Counterfeit wine causing headaches

They may not cause a worse headache than what you’ll get from your average wine, but they’re certainly causing a different kind of headache for the government authorities attempting to crack down on wine fraud involving fake, counterfeits, which is currently at an all time high.

The most high profile cases involve counterfeiters releasing supposed fine wine into the market place, faking labels and using a cheap generic wine to fill the bottle. The now infamous Red Bicyclette scandal was one of the big stories of last year, with US giant Gallo being sold the equivalent of 18 million bottles of fake Pinot Noir from the Languedoc to sell to the American market. The Mont Tauch story is another one, with counterfeiters releasing around 400,000 bottles of fake premium Fitou AOC wine into the Chinese market.

In just over a year, up to January 2011, China has seized as much as 75 tons of fake wine in a campaign targeting fake and low-quality wine. China has been particularly vulnerable, with such increased interest and investment from the emerging middle class and high society. Just at the end of 2010, a fake wine scandal exposed in Lichang, China’s Heibei, shook the industry once again.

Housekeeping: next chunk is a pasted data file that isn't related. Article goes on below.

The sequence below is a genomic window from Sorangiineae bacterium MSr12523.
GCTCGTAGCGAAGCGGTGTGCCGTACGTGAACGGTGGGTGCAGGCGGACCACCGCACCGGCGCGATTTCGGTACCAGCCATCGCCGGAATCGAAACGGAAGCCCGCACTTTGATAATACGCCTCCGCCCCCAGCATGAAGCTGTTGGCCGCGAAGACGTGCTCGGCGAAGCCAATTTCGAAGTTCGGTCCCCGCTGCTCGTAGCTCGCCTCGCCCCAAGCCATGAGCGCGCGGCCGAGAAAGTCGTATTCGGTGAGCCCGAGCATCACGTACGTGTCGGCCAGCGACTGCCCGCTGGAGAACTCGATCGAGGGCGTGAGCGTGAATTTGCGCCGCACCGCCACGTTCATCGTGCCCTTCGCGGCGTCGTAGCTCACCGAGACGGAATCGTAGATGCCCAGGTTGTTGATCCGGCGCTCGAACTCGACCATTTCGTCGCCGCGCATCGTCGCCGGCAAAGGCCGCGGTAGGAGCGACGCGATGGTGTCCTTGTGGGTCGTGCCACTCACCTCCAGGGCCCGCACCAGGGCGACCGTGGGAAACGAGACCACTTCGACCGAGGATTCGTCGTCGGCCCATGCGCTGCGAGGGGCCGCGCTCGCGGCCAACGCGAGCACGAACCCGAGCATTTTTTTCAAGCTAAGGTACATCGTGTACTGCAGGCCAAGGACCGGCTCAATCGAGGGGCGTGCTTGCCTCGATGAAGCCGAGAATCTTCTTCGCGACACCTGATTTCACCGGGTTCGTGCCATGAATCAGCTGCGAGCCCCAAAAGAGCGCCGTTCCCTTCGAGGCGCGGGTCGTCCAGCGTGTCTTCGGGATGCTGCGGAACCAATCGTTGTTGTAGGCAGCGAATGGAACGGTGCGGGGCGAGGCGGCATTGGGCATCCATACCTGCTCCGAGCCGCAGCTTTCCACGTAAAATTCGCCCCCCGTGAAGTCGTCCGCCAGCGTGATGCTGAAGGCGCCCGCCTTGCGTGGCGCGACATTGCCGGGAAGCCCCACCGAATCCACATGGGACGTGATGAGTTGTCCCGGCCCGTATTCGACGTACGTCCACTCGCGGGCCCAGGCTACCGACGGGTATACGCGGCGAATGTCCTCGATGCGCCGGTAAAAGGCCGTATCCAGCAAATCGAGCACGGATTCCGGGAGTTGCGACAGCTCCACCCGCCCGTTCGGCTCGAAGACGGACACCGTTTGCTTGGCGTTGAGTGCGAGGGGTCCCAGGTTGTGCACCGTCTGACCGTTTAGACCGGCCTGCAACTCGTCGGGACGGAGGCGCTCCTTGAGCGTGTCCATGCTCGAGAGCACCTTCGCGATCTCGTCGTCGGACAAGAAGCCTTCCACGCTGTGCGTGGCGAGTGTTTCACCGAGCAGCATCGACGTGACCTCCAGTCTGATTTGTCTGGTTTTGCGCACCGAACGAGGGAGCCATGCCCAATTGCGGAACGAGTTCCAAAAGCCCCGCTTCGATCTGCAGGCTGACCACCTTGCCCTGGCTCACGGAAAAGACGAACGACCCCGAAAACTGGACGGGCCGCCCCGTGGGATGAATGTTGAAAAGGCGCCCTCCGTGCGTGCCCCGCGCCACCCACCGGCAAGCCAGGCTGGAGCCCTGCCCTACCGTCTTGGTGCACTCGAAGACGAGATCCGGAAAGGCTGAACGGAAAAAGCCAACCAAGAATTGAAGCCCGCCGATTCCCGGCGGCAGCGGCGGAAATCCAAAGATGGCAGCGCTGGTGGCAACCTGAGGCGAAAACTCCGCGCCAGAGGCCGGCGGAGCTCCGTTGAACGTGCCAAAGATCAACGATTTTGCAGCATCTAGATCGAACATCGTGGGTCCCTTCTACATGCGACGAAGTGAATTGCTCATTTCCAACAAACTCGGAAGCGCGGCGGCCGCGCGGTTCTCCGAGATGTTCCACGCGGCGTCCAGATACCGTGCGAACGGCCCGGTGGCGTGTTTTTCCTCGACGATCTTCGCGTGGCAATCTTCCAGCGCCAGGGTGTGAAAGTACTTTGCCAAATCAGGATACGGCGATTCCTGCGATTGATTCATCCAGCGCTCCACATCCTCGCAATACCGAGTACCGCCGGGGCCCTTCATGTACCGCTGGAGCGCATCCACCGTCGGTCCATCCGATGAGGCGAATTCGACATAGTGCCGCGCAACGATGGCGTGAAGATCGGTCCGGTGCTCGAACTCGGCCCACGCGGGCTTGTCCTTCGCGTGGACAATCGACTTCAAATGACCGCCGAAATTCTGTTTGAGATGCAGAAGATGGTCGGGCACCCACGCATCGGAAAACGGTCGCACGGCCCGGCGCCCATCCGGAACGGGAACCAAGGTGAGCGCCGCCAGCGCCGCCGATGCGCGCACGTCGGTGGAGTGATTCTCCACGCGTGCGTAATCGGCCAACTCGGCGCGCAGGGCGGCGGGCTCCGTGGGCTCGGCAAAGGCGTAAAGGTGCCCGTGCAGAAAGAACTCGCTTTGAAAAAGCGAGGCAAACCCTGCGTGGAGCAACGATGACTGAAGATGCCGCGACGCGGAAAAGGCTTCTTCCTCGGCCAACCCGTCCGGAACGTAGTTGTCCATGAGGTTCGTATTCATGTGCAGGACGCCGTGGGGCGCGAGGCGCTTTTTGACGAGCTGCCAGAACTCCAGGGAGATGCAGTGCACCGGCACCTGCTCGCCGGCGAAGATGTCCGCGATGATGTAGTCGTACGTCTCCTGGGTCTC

In the UK, Government agencies have seized more than 1.8 million litres of illicit wines in the past nine months.

“In the first nine months from implementation of the renewed strategy, HMRC and UKBA have seized over 1.8 million litres of illicit wine. The Tackling Alcohol Fraud strategy, which was implemented from April 1 2010, addresses fraud in all alcoholic drinks including wine.”

Justine Greening, Economic secretary to the Treasury

For experienced wine collectors, it may be easier to spot fake wine. Certain giveaways include the cork, the labels and the glass bottles themselves. In my recent experience of a 1929 Burgundy I noticed the bottle was heavy and sturdy with an almost hand-moulded, uneven look and feel, something you wouldn’t tend to see with the more modern bottles, and by modern I mean from the 1980’s onwards.

Unless you are a serious collector you’d have to be pretty unlucky to be duped. If you’re like most people who buy everyday wines from trusted sources, you probably don’t have too much to fear. Let’s just hope one of the big boys don’t slip up again. We wouldn’t want another Red Bicyclette, would we?


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